I have a thought experiment for you. Try to imagine next Christmas. Not this Christmas because it’s so close. Think about Christmas 2024. Now imagine that everything you love about Christmas will be just like you want it to be, except for one thing. You are not going to give any presents to anyone. You won’t be sick and so unable to do so. You just won’t give presents. You’ll still go to your family’s big Christmas gathering and everyone will give each other presents, including giving to you. But you will give nothing to others. All you will do is receive gifts from them.

Does the idea appeal? Would you want to spend a Christmas like that? Even a three-year-old wants to give presents at Christmas. It is not the getting that gives joy and satisfaction at Christmas, it is the giving. That’s why we so often have a hard time answering others’ question of what we want for Christmas, and so insistently ask it of others. In our hearts, we know that what we want to get is always much less important than what we need to give. 

At Christmastime, and no other, does our culture widespread focus on giving. That’s a good thing. The joy and peace of Christmas is found in giving. But Christ’s promise is that we may find peace in all times and all circumstances if we give not just our things to others, but our very selves to the One who is ultimate. 

So if Christmas is to be a time of wellness of soul, our giving must be of more than our stuff. The first gift was Emmanuel, "God With Us." And the first Christmas gifts were not the gold, frankincense or myrrh the three magi brought. It was the devotion of the shepherds who brought no presents neatly wrapped. They brought and gave only their hearts and praise. 

What shall you give for Christmas? Yes, give things to one another, but most of all give your love as well. To our Lord, give not only your love but also your life. And you shall have peace, and your soul shall magnify the Lord and your spirit shall rejoice in God your Savior.

Saturday, December 23, 2023

What is the meaning of Christmas?

During the last week of September, Cathy and I were shopping in a Lowes where we saw that the store was already putting up Christmas displays. (Thankfully, as a society we have apparently have moved beyond calling them, “holiday displays.)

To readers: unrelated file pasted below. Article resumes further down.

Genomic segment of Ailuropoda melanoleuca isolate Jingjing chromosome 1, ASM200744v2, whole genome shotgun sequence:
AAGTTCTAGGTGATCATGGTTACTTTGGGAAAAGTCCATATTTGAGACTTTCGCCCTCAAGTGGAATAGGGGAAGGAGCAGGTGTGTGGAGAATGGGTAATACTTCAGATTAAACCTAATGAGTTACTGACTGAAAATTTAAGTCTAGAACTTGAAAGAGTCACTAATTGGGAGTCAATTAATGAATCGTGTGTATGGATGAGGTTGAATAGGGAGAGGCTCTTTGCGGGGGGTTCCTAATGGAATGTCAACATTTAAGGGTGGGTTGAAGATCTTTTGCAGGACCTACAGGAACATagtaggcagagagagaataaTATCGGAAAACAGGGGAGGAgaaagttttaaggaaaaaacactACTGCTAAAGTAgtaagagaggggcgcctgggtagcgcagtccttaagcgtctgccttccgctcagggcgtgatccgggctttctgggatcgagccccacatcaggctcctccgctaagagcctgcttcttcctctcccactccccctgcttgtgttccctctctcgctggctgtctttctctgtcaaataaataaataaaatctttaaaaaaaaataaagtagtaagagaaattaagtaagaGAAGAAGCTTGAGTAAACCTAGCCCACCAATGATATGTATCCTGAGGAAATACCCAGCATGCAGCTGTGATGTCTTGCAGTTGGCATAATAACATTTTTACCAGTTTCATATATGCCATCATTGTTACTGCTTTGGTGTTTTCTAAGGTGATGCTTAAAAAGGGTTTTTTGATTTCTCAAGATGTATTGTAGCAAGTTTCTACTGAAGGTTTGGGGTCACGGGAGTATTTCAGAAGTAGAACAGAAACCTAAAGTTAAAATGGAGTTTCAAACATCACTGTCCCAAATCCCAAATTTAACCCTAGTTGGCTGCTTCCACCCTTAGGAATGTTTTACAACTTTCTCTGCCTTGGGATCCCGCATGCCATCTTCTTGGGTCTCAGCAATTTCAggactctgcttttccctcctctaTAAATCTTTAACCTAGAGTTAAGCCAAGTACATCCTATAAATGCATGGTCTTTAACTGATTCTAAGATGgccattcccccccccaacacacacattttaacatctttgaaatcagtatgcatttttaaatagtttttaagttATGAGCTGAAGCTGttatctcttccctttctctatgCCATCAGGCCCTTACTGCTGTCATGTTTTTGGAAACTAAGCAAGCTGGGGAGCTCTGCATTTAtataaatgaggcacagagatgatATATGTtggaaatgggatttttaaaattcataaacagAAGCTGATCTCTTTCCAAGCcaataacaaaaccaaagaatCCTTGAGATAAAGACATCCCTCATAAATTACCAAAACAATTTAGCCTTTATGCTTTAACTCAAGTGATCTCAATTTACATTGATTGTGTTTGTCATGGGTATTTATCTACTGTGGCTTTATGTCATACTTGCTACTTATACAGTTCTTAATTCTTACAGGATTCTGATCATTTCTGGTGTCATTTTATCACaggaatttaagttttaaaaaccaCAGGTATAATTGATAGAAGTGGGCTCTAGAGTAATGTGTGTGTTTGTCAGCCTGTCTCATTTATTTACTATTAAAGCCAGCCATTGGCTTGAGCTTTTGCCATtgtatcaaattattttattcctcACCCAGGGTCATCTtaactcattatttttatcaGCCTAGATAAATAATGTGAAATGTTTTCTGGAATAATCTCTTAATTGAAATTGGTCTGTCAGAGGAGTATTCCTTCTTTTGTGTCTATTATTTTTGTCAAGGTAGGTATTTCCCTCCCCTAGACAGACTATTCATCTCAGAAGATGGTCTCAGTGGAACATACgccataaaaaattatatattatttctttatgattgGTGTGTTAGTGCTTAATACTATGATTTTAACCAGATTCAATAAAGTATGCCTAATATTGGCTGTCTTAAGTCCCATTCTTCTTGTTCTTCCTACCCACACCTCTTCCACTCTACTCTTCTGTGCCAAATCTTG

I don’t think I have ever seen Christmas displays go up so early. But as we all know, the Christmas season is the major revenue season for almost every business. With the economy as it is, I suppose that businesses want the shopping season the begin as early as possible.

Have you ever wanted to get a “jump” on Christmas? Do you remember being a child and thinking that Christmas Day would just never get here?

December 25 was identified as Jesus's birthday very early by a Carthaginian scholar named Tertullian. His reasons for that date carry no weight today, based as they were on Jewish legendary traditions that important martyrs died on the same day of the same month that they were conceived. Since the Gospel of John dated Jesus's crucifixion on March 25, ergo, his conception was the same day, hence his birth was nine months later on Dec. 25. This dating was, by the way, 75 tears before the Romans started celebrating Saturnalia or any other pagan holiday near the date. 

Even so, Christmas Day as we think of it was not much celebrated by the early church. Easter was (and remains) the foremost Christian holy day. And despite Tertullian's calculations, Jesus was almost certainly not born in December since shepherds would not have been in the fields with their flocks in that month. (The Eastern Church and the Coptics celebrate Christmas on different days than we do.)

The most important thing about Christmas is not when it is, but what it is and what it means.

Christmas means “Immanuel,” God With Us. This is a name ascribed to Jesus in the Gospel of Matthew. When we affirm our faith that the baby born in Bethlehem’s manger was God in the flesh, then we easily see why Jesus is truly God With Us. This is Good News, indeed!

And yet we should not rush too quickly, like the shepherds, to the manger. For while the Gospel is Good News, it is good only because of the bad news that preceded it.

Jesus came to deliver us from our bondage to sin and death. That’s Good News! But the bad news is that we needed saving to begin with. Unless we confront the gravity of the human condition into which we are born we do not grasp the life ring God casts to us in the person and work of Christ.

That is why, in the traditional Bible passages for the weeks leading to Christmas Day, getting ready for Christmas is not the point. The point of the season is to prepare for the coming of Christ, the Son of God, not to get ready for a religious holiday. The passages of Advent present the imminent presence of God in the flesh as both awful (that is, “awe-full,” not bad) and wonderful.

"For the glory of the Lord shall be revealed," promised the Scriptures, and the glory of God can hardly be beheld impassively. One either runs to embrace the Lord or runs from him. Neutrality is not even possible.
 
So the passages for Advent typically include reminders that, absent God’s gracing presence, we mortals are lost in our sins. We are reminded that, “Christ has come, Christ will come again.” And his next advent will not be so innocently or unthreateningly accomplished.

Yet Advent also shows that by being born the baby in the manger God was not going on the offensive against us. He joins us as our ally. In fact, God’s kingly, overwhelming power is found there literally to be defenseless, so much so that Joseph and Mary had to flee the town to save Jesus’ life.